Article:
Whether or not Proposition 30 passes, University of California leadership has to learn a key lesson: You can’t put all your eggs in one basket.
As of press time, results for Proposition 30 ““ Gov. Jerry Brown’s tax increase measure ““ were undecided. If voters do not approve Proposition 30, the University will face a state funding cut that could cause each student to have to pay up to 20 percent more in a midyear tuition hike.
The fact that the UC’s fiscal future hangs so precariously on the measure is troubling. Relying on Proposition 30′s passage without any seeming alternative other than raising tuition was a shortsighted move on the part of UC leaders.
It was clear going into Election Day that the people of California did not decisively support Proposition 30, with approval for the measure hovering around 50 percent in weeks leading up to the election.
In contrast, undergraduates at UCLA voted overwhelmingly for Proposition 30, according to exit polling done by the Daily Bruin. Approximately 89 percent of the students polled voted in favor of the proposition, with only eight percent voting against.
Regardless of the measure’s outcome, the regents should have made solid backup plans to avoid a do-or-die situation in the event that Proposition 30 did not pass.
On Election Day for the UC, it was pass Proposition 30, or lose funding, and then raise tuition ““ the University of California’s usual go-to solution for dealing with budget reductions.
This is unacceptable, given that the UC has known for months that Proposition 30 would be on the ballot. As of Tuesday, the regents had not yet finalized a plan of action for what to do in the event that voters did not approve Proposition 30, and have only said that students are likely to see double-digit tuition increases.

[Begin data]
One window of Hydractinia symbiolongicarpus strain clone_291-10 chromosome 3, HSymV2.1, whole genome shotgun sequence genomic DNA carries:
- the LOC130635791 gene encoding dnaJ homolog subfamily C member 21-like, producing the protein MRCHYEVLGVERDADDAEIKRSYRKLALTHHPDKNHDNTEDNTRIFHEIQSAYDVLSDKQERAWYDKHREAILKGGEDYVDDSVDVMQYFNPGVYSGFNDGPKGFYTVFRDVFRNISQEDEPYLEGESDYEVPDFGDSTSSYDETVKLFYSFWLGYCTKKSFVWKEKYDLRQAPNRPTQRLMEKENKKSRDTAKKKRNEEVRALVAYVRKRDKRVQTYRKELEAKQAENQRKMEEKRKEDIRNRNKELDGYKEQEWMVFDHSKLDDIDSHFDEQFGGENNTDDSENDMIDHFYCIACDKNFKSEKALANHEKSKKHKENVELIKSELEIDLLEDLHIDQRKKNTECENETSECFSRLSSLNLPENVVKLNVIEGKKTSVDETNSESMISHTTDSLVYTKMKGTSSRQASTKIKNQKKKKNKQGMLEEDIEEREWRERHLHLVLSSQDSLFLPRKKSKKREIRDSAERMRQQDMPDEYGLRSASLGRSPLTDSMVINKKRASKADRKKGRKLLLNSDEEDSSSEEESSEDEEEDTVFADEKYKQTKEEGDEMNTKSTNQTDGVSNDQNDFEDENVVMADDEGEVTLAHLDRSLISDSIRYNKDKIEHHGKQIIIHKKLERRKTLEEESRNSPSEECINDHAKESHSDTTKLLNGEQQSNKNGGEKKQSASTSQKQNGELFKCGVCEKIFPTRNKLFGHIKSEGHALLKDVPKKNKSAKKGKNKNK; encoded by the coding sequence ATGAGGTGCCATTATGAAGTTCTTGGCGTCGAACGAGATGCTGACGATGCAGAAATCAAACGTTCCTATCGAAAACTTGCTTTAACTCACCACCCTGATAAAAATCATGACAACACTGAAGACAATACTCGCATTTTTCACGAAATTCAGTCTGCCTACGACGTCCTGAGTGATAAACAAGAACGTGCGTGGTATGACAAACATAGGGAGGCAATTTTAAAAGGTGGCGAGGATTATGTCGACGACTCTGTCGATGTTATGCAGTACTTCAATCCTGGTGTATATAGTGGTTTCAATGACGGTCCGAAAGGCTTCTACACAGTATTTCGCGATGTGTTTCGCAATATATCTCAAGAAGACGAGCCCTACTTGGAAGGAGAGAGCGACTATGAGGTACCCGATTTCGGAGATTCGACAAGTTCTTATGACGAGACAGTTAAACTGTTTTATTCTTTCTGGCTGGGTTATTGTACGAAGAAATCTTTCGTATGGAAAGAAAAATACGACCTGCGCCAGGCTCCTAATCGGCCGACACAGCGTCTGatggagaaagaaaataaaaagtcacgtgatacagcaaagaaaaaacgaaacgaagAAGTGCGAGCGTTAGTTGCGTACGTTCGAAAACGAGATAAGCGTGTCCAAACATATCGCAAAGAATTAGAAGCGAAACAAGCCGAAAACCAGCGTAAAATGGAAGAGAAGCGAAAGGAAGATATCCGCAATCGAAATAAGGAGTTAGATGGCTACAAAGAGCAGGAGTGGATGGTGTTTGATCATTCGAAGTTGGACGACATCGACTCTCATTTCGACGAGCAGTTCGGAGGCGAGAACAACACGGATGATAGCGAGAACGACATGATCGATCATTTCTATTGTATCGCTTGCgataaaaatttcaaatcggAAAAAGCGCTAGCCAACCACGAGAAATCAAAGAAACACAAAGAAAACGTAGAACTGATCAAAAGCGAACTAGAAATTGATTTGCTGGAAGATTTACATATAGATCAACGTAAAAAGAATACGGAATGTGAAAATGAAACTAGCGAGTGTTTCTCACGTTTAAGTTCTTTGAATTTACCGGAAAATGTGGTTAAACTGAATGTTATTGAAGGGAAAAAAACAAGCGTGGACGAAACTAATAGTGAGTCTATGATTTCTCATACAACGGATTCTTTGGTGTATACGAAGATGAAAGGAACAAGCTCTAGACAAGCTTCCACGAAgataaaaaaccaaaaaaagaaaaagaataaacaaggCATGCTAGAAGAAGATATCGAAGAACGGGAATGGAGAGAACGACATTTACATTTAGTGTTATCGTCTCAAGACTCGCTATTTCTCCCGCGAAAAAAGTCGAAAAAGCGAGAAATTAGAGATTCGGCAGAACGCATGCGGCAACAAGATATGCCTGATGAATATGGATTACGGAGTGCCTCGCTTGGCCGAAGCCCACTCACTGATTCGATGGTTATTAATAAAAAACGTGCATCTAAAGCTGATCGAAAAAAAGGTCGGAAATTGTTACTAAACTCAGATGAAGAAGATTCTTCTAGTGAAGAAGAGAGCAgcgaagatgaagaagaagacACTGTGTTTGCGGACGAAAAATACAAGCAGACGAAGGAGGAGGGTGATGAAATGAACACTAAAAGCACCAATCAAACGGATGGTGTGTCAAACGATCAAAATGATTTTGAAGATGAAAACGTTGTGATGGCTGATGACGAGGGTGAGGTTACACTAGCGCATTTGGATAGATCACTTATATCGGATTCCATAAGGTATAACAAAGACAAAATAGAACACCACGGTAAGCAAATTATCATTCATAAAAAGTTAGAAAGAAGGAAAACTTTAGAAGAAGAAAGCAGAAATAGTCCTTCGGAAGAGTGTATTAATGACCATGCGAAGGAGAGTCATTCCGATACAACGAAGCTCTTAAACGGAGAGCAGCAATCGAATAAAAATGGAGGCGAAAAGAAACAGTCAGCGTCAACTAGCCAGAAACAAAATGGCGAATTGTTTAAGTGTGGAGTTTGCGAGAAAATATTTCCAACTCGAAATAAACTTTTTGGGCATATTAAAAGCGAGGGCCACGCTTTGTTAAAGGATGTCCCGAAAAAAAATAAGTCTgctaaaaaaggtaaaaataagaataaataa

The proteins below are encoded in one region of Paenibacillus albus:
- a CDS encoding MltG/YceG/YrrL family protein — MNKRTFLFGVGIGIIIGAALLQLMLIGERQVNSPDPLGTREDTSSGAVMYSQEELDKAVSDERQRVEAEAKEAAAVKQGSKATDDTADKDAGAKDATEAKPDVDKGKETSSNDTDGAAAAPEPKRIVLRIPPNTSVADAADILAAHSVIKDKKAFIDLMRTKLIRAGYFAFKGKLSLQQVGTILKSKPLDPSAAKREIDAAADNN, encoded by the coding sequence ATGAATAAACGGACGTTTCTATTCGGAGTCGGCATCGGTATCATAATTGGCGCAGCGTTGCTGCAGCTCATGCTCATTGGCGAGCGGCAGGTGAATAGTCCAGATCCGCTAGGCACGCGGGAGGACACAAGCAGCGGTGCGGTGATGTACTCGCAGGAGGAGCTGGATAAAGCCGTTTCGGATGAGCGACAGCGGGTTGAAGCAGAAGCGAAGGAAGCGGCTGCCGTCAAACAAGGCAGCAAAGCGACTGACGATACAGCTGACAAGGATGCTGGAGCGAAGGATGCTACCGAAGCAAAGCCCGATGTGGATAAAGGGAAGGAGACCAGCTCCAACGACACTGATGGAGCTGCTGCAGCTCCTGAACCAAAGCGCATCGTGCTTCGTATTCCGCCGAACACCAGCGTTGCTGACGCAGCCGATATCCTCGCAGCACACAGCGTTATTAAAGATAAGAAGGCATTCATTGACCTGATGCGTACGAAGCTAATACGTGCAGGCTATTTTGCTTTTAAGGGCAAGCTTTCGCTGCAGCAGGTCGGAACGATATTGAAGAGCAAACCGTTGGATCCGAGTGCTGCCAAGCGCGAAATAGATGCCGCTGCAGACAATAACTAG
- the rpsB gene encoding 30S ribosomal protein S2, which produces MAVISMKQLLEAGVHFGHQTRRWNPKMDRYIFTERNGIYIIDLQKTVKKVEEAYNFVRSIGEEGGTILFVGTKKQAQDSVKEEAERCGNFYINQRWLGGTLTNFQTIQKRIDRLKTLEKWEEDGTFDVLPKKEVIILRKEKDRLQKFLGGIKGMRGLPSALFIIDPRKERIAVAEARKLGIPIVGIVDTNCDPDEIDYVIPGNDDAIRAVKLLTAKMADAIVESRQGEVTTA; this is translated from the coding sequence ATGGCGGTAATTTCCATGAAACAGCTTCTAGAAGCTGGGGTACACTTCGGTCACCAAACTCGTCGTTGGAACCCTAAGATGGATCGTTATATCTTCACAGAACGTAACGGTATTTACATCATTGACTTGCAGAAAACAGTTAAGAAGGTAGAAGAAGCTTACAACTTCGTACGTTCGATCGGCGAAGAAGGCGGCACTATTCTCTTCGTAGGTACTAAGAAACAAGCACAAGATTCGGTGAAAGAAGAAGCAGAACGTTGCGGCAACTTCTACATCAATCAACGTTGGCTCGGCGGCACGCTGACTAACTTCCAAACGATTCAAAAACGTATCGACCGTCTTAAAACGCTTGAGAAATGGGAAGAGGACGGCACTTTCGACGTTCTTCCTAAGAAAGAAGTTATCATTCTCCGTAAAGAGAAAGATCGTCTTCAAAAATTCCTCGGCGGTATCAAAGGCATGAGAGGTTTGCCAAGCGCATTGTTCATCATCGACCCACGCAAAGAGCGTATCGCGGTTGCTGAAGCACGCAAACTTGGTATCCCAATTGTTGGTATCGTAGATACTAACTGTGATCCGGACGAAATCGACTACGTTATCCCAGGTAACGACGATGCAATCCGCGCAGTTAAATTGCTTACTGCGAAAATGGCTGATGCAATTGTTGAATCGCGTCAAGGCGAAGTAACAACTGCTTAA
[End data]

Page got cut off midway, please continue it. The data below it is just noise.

Steve Montiel, a UC spokesman, said early on Tuesday that if Proposition 30 fails, the regents will have difficult decisions to make moving ahead on a number of issues, including tuition. He made it clear that these issues would once again be brought into the discussion at next week’s regents meeting, if the measure does fail.
It’s time for the regents to find another solution to balancing out funding cuts from the state. Tuition increases are constantly looking over the shoulder of the University’s students, an ever-present threat.
Frankly, the state has been cutting down on funding streams to higher education for years.
The regents have discussed some potential alternative sources of funding ““ increasing the number of out-of-state students, using different models for financial aid or changing parking management have all been discussed ““ but have not moved to create a sustainable long-term funding model for the University.
Even if Proposition 30 goes through, this election brings to light the need for the regents to develop and discuss alternative means of funding. Proposition 30, if enacted, is only a temporary solution ““ the tax increases it entails would expire after several years.
Unsigned editorials represent the majority opinion of the editorial board